A Right-Brain Emaciation Case Study

Months ago now, I sat in my normal spot at the coffee bar in my local coffee shop. An executive from the corporate offices of this expansive and nationally recognized business visited the shop. He immediately engaged customers in an on-site ethnographic study. He looked at me, saw a youngish looking guy with a notebook computer and asked, rather quasi-asserted, “So, you’re a student?” “No,” I politely replied. “Those days are long gone. I’m a thirty-two year old husband, father of three, and working professional.”

I went on to share that I was a church-planter out of a local church. The executive actually lived in the area and had visited our church. I performed a role reversal on him and asked him about his experience at our church. He responded that the teaching was rather cerebral. Instead, he landed at a different church that had less emphasis on doctrine and more emphasis on an emotional experience. He explained that with the kind of work he does, he needs a place to unplug his brain and not have to think so hard. Essentially, he chose the church he goes to for the music.

Knowing the theological prowess of our lead pastor, I was not astonished that the executive found his intellect challenged. What astonished me is that this highly educated, successful, and apparently intelligent executive found sound doctrine and solid biblical exposition undesirable.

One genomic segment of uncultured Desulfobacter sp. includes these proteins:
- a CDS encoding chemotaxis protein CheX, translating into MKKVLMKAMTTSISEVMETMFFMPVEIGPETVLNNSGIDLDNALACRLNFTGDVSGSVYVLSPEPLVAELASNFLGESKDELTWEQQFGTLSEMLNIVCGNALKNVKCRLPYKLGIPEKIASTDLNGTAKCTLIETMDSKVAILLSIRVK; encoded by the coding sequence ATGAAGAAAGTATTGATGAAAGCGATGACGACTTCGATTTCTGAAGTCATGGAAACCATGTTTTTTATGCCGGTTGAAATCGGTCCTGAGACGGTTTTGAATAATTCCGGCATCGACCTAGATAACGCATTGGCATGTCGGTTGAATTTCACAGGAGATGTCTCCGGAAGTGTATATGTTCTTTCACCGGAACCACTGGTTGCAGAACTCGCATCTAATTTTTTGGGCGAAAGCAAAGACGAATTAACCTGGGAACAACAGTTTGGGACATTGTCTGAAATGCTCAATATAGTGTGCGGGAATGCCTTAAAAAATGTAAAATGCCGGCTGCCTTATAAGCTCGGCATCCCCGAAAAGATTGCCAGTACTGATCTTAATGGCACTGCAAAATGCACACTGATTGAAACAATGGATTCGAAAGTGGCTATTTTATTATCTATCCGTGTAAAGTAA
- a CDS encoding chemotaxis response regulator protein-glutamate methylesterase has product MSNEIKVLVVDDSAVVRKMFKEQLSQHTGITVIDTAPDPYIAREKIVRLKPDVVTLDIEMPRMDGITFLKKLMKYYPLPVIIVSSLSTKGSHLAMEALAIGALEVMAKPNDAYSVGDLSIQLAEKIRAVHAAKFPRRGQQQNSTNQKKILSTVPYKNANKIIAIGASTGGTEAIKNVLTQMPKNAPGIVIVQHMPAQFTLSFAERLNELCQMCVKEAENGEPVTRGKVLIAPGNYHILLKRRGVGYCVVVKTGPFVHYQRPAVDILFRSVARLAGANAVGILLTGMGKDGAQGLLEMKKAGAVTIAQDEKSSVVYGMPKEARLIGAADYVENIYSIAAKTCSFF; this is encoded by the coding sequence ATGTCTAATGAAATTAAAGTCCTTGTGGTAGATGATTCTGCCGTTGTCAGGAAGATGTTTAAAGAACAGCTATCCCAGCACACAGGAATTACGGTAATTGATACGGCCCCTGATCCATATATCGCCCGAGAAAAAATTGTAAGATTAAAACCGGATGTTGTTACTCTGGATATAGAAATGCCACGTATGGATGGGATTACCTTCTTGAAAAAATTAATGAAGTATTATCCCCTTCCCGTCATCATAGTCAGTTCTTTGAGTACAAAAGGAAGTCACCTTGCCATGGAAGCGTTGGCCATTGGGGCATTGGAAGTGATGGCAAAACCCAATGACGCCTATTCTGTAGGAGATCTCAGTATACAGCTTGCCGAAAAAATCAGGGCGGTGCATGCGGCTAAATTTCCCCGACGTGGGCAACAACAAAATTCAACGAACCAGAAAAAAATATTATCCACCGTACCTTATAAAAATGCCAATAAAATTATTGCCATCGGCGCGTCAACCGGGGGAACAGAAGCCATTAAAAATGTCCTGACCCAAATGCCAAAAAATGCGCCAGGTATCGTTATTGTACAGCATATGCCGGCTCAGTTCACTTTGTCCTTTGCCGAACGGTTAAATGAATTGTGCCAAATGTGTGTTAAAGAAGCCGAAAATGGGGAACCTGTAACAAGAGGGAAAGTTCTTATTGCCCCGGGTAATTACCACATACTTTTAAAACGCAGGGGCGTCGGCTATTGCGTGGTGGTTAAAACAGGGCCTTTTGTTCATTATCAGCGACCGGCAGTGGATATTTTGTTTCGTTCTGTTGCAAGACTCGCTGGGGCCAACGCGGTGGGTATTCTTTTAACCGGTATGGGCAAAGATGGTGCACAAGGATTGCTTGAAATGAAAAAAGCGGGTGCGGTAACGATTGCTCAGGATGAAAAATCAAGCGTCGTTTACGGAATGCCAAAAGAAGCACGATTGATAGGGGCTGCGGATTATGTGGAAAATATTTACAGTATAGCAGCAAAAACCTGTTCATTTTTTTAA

The Aftermath of an Appetite for Arts

This should not be a surprising outcome. After all, in another Barna Group research study, findings showed two-thirds of those who attend church experience “a real and personal connection” with God, while at the same time three out of five church attenders “could not remember a significant or important new insight or understanding related to faith.” In other words, people are connecting to God emotionally but not rationally. What does this indicate about obstacles that the church will face in the future?

It seems unlikely that future generations will echo the psalmist in Psalm 119:131, “I open my mouth and pant, because I long for your commandments.” If my encounter with this middle-aged executive is at all representative of the wants and needs of church consumers, we can expect trading a regular diet of healthy sound doctrine for doctrinal dilution and emotional euphoria.

This is a dangerous prospect because it forsakes what God explicitly instructs us to practice, and it opens the way for false doctrine and false teachers to enter the church. The Church is instructed to “preach the Word” (2 Tim. 4:2) and “teach what accords with sound doctrine” (Titus 2:1). But if listeners pay no attention to what is preached and taught, they will very well be the indiscernible recipients of wayward teaching. Furthermore, pastors run the risk of scratching the itches of people who wish to trade doctrine for what suits their own passions (2 Tim. 4:3). In such an environment, God no longer sets the standards of holiness, truth, and love; people do. And those standards are based on appetites, conveniences, and comforts.